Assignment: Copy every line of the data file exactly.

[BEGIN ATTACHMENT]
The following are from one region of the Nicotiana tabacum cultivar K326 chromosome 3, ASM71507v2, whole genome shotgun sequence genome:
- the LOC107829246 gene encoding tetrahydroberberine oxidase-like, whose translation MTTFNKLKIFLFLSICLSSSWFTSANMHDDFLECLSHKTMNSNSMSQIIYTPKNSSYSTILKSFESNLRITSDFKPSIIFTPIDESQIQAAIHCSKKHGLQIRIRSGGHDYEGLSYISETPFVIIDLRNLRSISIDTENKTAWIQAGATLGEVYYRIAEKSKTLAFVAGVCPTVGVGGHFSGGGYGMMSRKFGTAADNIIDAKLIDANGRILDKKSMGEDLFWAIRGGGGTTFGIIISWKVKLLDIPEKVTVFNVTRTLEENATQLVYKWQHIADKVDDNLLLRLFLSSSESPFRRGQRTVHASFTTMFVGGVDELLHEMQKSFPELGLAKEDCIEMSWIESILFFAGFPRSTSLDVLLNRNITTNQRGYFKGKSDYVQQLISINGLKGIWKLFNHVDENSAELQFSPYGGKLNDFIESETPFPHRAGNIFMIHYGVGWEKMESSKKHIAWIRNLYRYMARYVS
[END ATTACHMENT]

The following are from one region of the Nicotiana tabacum cultivar K326 chromosome 3, ASM71507v2, whole genome shotgun sequence genome:
- the LOC107829246 gene encoding tetrahydroberberine oxidase-like, whose translation MTTFNKLKIFLFLSICLSSSWFTSANMHDDFLECLSHKTMNSNSMSQIIYTPKNSSYSTILKSFESNLRITSDFKPSIIFTPIDESQIQAAIHCSKKHGLQIRIRSGGHDYEGLSYISETPFVIIDLRNLRSISIDTENKTAWIQAGATLGEVYYRIAEKSKTLAFVAGVCPTVGVGGHFSGGGYGMMSRKFGTAADNIIDAKLIDANGRILDKKSMGEDLFWAIRGGGGTTFGIIISWKVKLLDIPEKVTVFNVTRTLEENATQLVYKWQHIADKVDDNLLLRLFLSSSESPFRRGQRTVHASFTTMFVGGVDELLHEMQKSFPELGLAKEDCIEMSWIESILFFAGFPRSTSLDVLLNRNITTNQRGYFKGKSDYVQQLISINGLKGIWKLFNHVDENSAELQFSPYGGKLNDFIESETPFPHRAGNIFMIHYGVGWEKMESSKKHIAWIRNLYRYMARYVS